I wrote a little while back about the AppSec Serenity Prayer and talked about things you can and can’t control in terms of your application security. The recent BrowseAloud incident is a perfect reason to talk about this again and provide some real-world examples of how CSP and SRI could have prevented/mitigated this attack.
What is BrowseAloud, What Happened?
Also, the script can be accessed (plaintext in transit) from http://www.browsealoud.com/plus/scripts/ba.js, which also means it could be tampered (Man-in-the-Middle attack) on the load from browsealoud.com.
What Could go Wrong?
But, I know … your job is already hard enough and your boss says your site needs to be 508 compliant, amongst other things. He found a drop-in solution for that … and you would like to still see your family this month. So, you will be hosting the file … won’t you!?!?!?
What You Can Do
First, Acknowledge Your Situation
Like in the serenity prayer, previously mentioned it’s important to know the difference between the things you can change and those you can’t. It’s important to be upfront and acknowledge that any data served by your application (where this script is included) can be accessed by this script. This includes username and password if you include this script on a login page. It can also include any information on a subsequent page. This can all be exfil’d if the script is changed to do so. Maybe you only serve publicly available static pages. In that case, it’s not as big of a deal. If you have already thought this through (or tried to in the discussion with your boss) … Congratulations, you just did some threat modeling!
Second, Use the Worst-named Flag/Attribute on the Web
Ensure your app/framework sets HttpOnly to true on its cookies, especially on those used for authentication/sessions. Most modern frameworks do this for you, but trust AND verify is the name of the game.
Next, Defend with SRI and CSP
So, now let’s see what SRI and CSP can do for us!Verify the Integrity of the script.
Use Sub Resource Integrity (SRI). This will ensure that the script you expect to load is the script you get (pending browser support of course). First, review the script to ensure nothing is hinky. And yes, ‘hinky’ is the technical term! Next, you need to hash the script. You can do this with a tool such as the SRI Hash Generator. You can also do it manually, like this.
You could also do it for sha256 and sha512 if you want. The result is your page would include something like this (from the SRI Hash Generator tool referenced above):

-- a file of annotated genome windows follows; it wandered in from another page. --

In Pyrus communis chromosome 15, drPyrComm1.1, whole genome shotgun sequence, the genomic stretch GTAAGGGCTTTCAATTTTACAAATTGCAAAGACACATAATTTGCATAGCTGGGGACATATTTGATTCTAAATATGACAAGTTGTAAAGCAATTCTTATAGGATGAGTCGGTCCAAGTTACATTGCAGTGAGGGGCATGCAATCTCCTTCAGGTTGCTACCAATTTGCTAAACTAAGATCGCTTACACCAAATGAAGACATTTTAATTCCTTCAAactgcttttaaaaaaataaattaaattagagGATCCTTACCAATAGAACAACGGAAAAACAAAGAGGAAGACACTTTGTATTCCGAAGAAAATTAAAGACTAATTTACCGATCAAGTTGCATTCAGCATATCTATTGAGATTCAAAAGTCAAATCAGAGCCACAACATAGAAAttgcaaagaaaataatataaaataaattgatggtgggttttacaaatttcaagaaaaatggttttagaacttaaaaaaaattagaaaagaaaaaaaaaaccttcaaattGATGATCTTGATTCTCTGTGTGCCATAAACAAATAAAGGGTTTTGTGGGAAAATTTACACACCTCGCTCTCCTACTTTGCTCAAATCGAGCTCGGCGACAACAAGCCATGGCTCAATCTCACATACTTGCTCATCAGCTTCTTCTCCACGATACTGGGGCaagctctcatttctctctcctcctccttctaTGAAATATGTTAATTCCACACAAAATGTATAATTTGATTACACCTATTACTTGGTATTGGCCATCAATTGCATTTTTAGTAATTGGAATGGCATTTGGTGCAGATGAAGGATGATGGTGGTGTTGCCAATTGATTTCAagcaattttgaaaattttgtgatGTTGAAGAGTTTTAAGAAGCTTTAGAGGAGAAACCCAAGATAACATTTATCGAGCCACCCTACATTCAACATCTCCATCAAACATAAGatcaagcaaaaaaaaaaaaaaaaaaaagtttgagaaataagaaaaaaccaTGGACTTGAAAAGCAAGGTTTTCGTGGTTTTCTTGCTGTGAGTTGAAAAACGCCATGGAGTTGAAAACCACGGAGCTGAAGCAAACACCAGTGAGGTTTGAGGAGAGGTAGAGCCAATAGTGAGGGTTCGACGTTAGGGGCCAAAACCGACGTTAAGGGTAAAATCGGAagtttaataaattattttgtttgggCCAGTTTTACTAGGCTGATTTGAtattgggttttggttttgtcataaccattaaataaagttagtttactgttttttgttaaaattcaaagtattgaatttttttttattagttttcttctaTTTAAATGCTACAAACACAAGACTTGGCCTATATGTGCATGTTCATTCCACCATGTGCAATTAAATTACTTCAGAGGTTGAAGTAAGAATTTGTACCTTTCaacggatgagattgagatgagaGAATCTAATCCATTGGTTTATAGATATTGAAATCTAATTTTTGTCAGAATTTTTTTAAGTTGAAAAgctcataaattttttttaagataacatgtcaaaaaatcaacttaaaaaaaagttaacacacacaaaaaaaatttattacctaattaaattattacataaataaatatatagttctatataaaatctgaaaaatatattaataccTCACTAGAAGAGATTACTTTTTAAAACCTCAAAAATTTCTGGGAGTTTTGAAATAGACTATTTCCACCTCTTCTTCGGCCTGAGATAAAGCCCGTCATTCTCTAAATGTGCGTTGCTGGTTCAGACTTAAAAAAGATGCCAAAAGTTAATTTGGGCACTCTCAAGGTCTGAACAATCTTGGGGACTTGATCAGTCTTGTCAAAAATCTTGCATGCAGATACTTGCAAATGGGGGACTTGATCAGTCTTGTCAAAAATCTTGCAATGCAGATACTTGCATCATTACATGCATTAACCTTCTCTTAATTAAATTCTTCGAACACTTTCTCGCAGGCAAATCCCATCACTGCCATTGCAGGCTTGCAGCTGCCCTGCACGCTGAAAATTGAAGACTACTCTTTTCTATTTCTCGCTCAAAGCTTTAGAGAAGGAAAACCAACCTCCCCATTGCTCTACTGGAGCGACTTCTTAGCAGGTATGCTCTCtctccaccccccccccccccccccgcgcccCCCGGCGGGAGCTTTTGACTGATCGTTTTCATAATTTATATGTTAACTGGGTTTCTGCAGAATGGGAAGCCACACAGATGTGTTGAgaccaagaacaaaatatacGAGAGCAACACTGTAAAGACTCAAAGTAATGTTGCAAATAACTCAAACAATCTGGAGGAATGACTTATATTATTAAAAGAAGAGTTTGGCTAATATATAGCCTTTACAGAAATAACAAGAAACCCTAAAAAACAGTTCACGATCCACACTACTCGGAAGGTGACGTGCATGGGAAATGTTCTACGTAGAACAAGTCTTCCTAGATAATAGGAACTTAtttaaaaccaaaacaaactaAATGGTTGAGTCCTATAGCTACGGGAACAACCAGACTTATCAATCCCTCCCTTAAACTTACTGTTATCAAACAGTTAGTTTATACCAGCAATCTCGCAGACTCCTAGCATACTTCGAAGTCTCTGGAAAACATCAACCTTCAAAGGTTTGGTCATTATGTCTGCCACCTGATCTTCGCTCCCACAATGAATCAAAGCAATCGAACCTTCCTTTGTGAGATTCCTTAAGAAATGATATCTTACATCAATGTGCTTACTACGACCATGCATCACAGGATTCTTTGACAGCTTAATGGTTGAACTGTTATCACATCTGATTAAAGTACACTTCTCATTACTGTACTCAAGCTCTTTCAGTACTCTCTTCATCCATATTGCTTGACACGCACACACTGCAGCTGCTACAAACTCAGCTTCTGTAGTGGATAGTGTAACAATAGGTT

<script src="https://www.browsealoud.com/plus/scripts/ba.js" integrity="sha256-25QlqDofGxAfNkyL+wwkFrdZTNswCyRUTQYWrZDqnzY= sha384-cnR4/ppFBApTv56lLca18rTXF5kZ7+b6EHiH2ShWfQ0YuRaF5PpL5jr8jBA8IZ98 sha512-8nrsaaJZJxuG9m7IFvne8xnRRT4ZTak3hh6qHx/FcMDDKOej3En8SobZc1/Is0jfrdYN7f9jAk1rjef6Bbhm9A==" crossorigin="anonymous"></script>
Reviewing, hashing and implementing this integrity check ensure that the script you expect is the script that runs in your page. If the hash does not match, the script does not run. Also, this protects you whether you are loading over http or https since we are checking the digest of the file contents.
You can go one step further and use require-sri (more on that below) to force all scripts loaded to use SRI.Control Inbound Sources and Outbound Connections
Since we are doing what we can, one other thing you *can* (and should) do is implement a Content-Security-Policy. This is a response header that provides directives to the browser, including where scripts can be loaded from and where connections can be made to externally. So, let’s implement script-src, connect-src and some reporting. We’ll assume the domain you are running is https://important-data.com.
- script-src: your CSP would start with something like:
Content-Security-Policy: script-src https://important-data.com/scripts/*.js;
- connect-src: Now we expand the CSP some … it might look like
Content-Security-Policy: script-src https://important-data.com/scripts/*.js; connect-src https://important-data.com/api/*
report-uri: This tells the browser where to report attempted violations (since they occur in the browser and not on requests to your server). There are services you can use for this, but we’ll pretend you run your own at https://important-data.com/csp-reports. So, your CSP now looks like:
Content-Security-Policy: script-src https://important-data.com/scripts/*.js; connect-src https://important-data.com/api/*; report-uri https://important-data.com/csp-reports
And if you want to enforce SRI as we discussed above …
Content-Security-Policy: script-src https://important-data.com/scripts/*.js; connect-src https://important-data.com/api/*; report-uri https://important-data.com/csp-reports; require-sri-for script
NOTE: require-sri can also be implemented for style (e.g. require-sri-for script style)
Finally, Don’t Let Yourself Be Framed
If your page is embedded in a frame of some sort, these defenses can be undone because your response header may be overridden/ignored. Yes, users *should* notice that the URL is not actually your site, but don’t assume (You know what happens when you assume, right?) that will happen. So, let’s extend that CSP just a little more …
And for good measure, add another header, x-frame-options. That should look like this:
… or if you have to allow your site/page to be embedded/framed, then be as restrictive as you can with it (and go back to the first point of acknowledging your situation, since you may be open to UI Redressing, aka clickjacking).
Having Done All That …
You are likely much faster than the other person the lion is chasing (as the saying goes). You have just implemented solid defenses potentially self-inflicted XSS (or any XSS really). Having done all that, you can go home, see your family and sleep better … Knowing you have done what you can.